Friday, January 22, 2010


I was running along the Strand, the river, in Oxford, watching a plane fly over. Something about how I saw it--the act of perception--stuck with me and played out over the remaining miles to be a central thought in a philosophy paper I was writing at Washington College. I don't remember whether the paper was about Locke and Hume and idealism or Aristotle's metaphysics, but I remember coming inside, short-breathed and jotting down thoughts so I wouldn't forget.

I didn't bust my ass running that day and don't normally, but I completely understand the adage that Heraclitus (an old school Greek philosopher before Socrates--pronounced SOE-CRATES like Bill and Ted's) was known to step into a well for looking at the stars while he walked.

I think we know when we find those activities/engagements/passions that are inspiring and life affirming for us. Running and philosophy have always been two of those passions for me; those things that seem to pull and charge every aspect of my being.

I remember lying back on my bed at 14 or 15 and looking at the walls and ceilings of my room, which were invisible beneath 100+ posters and pages cut out of skateboarding magazines. Skateboarding defined my life and was my most active pursuit for a number of formative years. And that day, in my room, I was thinking how cool it would be to be still skating in my 30s, 40s, 50s. To not lose touch with who I was in the world at that time. So there's skateboarding.

We've gone over the advent of poetry and writing here, with history class and Carl Sandburg, saying simply now that writing and poetry more than meet the criteria.

When our daughter Anna was born, her left arm was a little slow to get moving. The doctors weren't overly concerned--this can happen to a C-Section born baby--but they noted it, and I went with them as they rolled her down the hospital hallway into a room to check her vitals and her arm. She didn't care for being prodded and was screaming (those who know her can attest to her lung capacity) over the doctors and nurses, until I talked to calm her. When I spoke she fell immediately quiet and moved her head and unfocusing eyes toward my voice. She stayed quiet while I spoke and the nurse commented that she knew and responded to my voice (read to your babies in bellies). Homegirl (Anna, not the nurse) had the keys to the car from there. I knew from that second, and holding her looking out our hospital room window that night as she slept that there was nothing cooler than being a dad. I've thought so countless times since.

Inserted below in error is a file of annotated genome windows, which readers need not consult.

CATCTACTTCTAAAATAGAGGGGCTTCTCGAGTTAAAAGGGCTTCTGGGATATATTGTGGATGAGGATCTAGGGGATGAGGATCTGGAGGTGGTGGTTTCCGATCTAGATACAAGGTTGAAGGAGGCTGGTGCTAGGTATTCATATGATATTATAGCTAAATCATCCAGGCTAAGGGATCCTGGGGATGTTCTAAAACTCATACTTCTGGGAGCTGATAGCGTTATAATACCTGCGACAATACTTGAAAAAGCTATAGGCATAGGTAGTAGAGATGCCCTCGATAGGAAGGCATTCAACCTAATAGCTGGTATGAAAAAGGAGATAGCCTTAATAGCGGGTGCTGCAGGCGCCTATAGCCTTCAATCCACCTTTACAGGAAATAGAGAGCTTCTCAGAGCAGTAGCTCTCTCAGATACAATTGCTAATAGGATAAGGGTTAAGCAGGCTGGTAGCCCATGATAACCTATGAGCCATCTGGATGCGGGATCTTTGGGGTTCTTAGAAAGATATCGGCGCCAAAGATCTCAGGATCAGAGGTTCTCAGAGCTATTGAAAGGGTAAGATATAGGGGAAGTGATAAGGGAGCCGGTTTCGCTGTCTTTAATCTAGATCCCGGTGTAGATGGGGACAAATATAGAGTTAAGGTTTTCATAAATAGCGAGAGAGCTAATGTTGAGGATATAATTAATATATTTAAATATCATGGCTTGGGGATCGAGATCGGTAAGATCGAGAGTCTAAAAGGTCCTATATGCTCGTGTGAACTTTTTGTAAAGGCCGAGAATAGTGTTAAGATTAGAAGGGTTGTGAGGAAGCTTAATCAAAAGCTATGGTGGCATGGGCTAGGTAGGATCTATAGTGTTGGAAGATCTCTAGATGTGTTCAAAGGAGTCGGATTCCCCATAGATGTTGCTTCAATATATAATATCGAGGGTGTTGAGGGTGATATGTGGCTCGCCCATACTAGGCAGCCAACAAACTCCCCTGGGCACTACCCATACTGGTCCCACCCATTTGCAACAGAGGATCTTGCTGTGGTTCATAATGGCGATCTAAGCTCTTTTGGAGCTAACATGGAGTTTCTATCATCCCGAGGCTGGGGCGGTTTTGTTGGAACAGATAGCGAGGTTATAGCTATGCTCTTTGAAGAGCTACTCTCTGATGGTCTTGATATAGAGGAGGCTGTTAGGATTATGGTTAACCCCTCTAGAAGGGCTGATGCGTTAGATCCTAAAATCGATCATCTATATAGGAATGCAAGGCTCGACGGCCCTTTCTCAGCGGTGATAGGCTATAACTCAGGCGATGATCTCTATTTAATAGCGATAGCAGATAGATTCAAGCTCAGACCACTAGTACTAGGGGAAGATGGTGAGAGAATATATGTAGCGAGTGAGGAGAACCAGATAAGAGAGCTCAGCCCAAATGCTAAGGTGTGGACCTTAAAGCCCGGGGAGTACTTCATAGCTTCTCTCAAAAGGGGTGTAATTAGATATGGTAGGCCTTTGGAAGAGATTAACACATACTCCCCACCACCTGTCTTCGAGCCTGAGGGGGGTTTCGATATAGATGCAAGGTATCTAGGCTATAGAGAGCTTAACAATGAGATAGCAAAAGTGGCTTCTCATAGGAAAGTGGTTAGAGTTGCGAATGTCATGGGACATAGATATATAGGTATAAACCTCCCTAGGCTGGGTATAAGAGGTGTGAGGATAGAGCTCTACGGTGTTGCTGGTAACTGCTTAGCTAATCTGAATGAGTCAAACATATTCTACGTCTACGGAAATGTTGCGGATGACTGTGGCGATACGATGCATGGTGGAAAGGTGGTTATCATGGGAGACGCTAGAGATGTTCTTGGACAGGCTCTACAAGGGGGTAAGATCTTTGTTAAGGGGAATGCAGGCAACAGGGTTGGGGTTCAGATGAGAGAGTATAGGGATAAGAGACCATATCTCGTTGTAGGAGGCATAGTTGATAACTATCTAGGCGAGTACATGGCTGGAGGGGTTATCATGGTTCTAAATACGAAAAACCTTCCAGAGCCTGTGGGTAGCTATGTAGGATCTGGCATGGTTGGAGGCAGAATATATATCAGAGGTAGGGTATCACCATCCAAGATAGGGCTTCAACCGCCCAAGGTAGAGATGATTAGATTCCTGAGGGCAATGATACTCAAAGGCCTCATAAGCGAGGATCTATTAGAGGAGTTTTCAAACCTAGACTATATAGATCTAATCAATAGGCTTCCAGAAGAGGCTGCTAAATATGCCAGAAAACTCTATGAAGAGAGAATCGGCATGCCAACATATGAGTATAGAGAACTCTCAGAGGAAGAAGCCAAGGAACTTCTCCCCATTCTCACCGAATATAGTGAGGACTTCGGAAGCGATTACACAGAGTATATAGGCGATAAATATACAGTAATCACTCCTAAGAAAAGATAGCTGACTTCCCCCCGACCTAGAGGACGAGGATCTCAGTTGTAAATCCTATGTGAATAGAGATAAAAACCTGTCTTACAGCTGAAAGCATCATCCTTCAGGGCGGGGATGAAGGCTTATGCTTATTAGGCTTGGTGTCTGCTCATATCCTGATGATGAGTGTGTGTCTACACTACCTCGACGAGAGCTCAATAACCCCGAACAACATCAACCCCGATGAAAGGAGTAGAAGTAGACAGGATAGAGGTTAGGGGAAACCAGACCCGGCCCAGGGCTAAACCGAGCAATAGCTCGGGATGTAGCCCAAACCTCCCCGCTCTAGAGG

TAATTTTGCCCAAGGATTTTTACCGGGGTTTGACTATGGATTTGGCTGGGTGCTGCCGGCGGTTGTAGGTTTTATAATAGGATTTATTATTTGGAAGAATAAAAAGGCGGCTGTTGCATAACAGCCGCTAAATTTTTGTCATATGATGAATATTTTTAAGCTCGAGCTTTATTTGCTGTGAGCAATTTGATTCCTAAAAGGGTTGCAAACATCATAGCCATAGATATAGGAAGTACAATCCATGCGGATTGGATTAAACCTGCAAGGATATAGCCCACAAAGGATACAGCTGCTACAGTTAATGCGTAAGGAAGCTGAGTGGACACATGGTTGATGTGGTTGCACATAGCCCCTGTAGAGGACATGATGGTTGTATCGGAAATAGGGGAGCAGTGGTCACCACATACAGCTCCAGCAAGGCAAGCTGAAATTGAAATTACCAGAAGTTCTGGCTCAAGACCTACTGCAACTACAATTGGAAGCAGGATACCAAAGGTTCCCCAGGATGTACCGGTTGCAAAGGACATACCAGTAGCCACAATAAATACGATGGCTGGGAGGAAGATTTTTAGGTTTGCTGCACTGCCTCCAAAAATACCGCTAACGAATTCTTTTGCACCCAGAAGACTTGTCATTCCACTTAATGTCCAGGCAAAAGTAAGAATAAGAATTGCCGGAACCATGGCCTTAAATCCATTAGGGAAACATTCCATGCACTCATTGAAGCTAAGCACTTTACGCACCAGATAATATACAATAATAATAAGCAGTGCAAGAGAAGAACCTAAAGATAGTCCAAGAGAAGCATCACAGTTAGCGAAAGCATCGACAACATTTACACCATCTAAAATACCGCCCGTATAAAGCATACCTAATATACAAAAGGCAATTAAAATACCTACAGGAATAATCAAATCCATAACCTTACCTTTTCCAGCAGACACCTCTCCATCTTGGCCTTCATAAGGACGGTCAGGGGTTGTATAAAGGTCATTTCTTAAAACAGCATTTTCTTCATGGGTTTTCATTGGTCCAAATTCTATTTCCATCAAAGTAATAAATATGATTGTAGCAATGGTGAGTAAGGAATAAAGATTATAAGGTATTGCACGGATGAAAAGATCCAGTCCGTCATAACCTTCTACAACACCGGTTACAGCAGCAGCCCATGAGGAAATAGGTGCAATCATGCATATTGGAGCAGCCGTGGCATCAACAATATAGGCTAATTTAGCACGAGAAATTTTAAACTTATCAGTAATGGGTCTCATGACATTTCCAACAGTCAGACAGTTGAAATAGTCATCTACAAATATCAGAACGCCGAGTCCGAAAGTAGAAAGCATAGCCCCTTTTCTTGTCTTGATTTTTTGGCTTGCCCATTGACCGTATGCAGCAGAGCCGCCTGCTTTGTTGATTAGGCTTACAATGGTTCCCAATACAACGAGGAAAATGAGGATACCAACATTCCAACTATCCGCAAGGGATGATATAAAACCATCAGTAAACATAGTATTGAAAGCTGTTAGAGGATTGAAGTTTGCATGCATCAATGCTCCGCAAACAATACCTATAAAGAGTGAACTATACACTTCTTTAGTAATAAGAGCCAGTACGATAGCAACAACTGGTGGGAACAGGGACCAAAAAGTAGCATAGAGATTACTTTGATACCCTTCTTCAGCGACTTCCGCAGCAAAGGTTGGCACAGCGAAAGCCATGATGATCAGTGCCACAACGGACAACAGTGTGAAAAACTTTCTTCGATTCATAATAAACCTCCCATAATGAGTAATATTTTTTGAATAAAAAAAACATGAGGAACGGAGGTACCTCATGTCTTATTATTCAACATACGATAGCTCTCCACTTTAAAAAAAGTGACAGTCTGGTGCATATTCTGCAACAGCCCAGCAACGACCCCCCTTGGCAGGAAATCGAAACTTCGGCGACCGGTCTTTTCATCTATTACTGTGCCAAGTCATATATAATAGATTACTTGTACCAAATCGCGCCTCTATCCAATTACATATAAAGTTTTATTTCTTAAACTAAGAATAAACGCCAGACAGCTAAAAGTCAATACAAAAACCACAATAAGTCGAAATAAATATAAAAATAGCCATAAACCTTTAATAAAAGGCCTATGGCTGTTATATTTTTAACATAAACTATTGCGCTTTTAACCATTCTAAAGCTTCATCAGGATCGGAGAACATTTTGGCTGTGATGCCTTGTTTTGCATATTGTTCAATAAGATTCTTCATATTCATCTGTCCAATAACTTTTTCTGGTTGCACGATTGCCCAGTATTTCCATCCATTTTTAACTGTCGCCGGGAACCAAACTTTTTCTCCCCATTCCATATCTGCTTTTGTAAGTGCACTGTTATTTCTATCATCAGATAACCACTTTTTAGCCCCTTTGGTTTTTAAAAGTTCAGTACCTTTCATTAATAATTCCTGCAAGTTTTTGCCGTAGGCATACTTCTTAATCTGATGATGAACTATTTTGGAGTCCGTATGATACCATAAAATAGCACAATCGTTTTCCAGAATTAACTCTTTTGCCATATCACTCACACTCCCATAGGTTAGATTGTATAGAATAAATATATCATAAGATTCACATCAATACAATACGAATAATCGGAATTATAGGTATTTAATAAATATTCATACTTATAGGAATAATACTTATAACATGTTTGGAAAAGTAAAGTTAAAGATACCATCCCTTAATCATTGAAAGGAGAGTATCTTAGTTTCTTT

If you read Gary Snyder you know his fascination with the "tribe." Those folks who seek you out and you seek out to surround yourself with and grow tight with who are like you. I've been a tribesman for some time. For seeking out the other kids in a small town. For making your way through school and being rooted in a place like the Eastern Shore. For finding that crew at boarding school or college. And since living and working in Easton, I've found that same step with the Rise Up Runners, who have shaped my life now in so many ways beyond just running. With writers' groups that seem to come together organically. With a beer club recently begot. Given time and being open and responsive, groups or tribes of kinsmen and kinswomen of people like me (like you) seem to come together of their own accord. The "Field of Dreams" build it and they will come idea, maybe.

So that's my spewing, semi-articulate rant of some of those things/activities/passions that are life affirming for me. Running, philosophy, skateboarding, writing and poetry, being a dad, finding and hanging with tribes. What are they for you?

No comments: